by Laurent Kelly
Texas Chainsaw Massacre (1974) – Director: Tobe Hooper Starring: Marilyn Burns, Edwin Neal, Allen Danzinger Screenplay: Tim Henkel and Tobe Hooper OSCAR COUNT (0)
This masterpiece of terror was made on a shoestring budget and yet its visuals remain alarming, its unrelenting dark atmosphere equalled by few if any from it genre. What makes the film so striking is its spine chilling bluntness in regards to its depiction of horror. The Texas Chainsaw Massacre doesn’t raise your heartbeat but rather it almost makes your heart stop short. Look at the scene where Kirk walks into the isolated house and one fall later has been bludgeoned in the head and locked in an enigmatic room where further torture awaits. This happens in a matter of seconds and yet its spareness is what makes the scene so unforgettable. In a genre where we have become so used to long and suspenseful tracking shots and teasing, Hooper’s film stands tall to this day because it subverts these expectations with its direct and gritty tone.
Hooper proves himself a master in this film of maximising the camera to its full potential to scare perfectly exemplfied in the scene where we see the female protagonist trapped in the chair surrounded by the twisted family members of Leatherface. Whereas most horror films focus only on the violence, Texas Chainsaw instead uses this moment to build audience empathy as we see close up the anguished, blooshot eyes of the poor victim and her rough tear stained sweat and bloody wounds and breathing. Seeing the impact the horror has had on her proves to be much scarier than the horror itself and in these moments where she finds herself completely trapped the movie becomes very hard to watch as the camera has made the pain and torment feel far too close for comfort.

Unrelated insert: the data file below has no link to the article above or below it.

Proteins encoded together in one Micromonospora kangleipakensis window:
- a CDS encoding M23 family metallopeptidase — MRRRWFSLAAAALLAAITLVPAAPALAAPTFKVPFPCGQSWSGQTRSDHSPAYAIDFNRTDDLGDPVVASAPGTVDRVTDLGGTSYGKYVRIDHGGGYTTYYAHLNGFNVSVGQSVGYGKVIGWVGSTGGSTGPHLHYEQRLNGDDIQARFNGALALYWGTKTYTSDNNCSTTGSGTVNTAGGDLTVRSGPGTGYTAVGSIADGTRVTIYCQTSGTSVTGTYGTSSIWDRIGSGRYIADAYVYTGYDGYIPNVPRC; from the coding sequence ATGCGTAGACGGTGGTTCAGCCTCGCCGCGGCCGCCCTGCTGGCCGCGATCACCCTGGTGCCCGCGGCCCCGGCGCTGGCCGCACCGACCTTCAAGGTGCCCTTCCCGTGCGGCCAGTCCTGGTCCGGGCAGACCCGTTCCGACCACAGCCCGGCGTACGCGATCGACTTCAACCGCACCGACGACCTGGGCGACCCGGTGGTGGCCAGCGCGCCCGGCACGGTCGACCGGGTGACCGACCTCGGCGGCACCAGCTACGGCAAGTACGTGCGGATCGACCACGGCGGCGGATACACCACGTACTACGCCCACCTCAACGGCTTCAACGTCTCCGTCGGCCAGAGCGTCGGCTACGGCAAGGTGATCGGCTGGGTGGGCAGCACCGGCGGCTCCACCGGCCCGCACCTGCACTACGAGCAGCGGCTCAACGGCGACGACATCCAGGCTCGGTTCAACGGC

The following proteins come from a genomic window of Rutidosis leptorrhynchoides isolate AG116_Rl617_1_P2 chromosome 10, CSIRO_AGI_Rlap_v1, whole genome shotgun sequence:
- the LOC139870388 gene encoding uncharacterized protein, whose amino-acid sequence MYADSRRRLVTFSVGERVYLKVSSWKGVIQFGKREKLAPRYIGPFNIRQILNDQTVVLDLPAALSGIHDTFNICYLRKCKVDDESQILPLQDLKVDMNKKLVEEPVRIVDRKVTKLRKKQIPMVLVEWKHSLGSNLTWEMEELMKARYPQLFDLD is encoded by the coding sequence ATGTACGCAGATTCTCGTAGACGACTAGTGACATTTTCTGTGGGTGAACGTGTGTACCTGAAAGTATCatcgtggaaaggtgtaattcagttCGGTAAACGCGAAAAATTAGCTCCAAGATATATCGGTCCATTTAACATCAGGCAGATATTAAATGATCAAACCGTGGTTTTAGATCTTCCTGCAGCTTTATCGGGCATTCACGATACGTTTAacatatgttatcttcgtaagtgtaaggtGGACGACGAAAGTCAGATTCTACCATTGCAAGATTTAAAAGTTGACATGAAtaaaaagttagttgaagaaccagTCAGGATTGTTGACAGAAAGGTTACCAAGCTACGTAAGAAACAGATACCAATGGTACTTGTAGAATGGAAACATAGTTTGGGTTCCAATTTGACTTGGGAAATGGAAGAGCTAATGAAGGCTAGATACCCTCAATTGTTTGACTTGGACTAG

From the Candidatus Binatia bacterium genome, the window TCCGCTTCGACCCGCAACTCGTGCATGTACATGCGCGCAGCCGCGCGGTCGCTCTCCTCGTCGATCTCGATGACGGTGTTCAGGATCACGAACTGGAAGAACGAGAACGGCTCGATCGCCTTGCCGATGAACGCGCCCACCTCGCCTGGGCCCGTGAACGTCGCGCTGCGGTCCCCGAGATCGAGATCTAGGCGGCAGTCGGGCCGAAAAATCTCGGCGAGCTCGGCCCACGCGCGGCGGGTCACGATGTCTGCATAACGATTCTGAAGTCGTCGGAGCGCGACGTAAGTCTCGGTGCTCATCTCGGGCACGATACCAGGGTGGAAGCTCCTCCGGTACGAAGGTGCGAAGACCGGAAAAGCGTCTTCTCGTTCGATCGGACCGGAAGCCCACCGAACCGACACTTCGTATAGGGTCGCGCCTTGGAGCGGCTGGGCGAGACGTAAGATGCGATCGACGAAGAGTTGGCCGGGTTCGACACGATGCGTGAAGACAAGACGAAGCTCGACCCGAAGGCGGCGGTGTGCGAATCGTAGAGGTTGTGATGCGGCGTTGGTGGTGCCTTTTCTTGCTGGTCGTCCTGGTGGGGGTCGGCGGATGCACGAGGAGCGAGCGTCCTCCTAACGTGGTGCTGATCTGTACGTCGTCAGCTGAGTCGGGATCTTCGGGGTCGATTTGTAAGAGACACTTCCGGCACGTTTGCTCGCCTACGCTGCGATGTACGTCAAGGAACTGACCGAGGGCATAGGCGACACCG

It is not just the content that is clever but also the structure of the film. For the first half hour the use of dramatic foreshadowing brilliantly builds up the required tension before the horror is released like a caged animal and doesn’t relent until the final moment of footage. The eery soundtrack and isolated arena first help to establish the foreboding violence and then the violence itself takes centre stage and when it arrives the lack of respite makes the film almost an exercise just to watch as there is no room to escape, no light relief to try and catch a breath from the authentic and skillfully crafted violence.
Texas Chainsaw is and will remain a horror classic because it never allows its violence to become a gimmick. Through frantic editing, clever dramatic technique and character driven terror we are taken on a dark and honest vision of a bleak and relentless horror which scares through implication, atmosphere and a dreaded feeling of helplessness. When the film miraculously gifts us a survivor we feel for a moment as if we have survived the experience ourselves.
DID YOU KNOW? Unusually the film was actually shot in chronological order.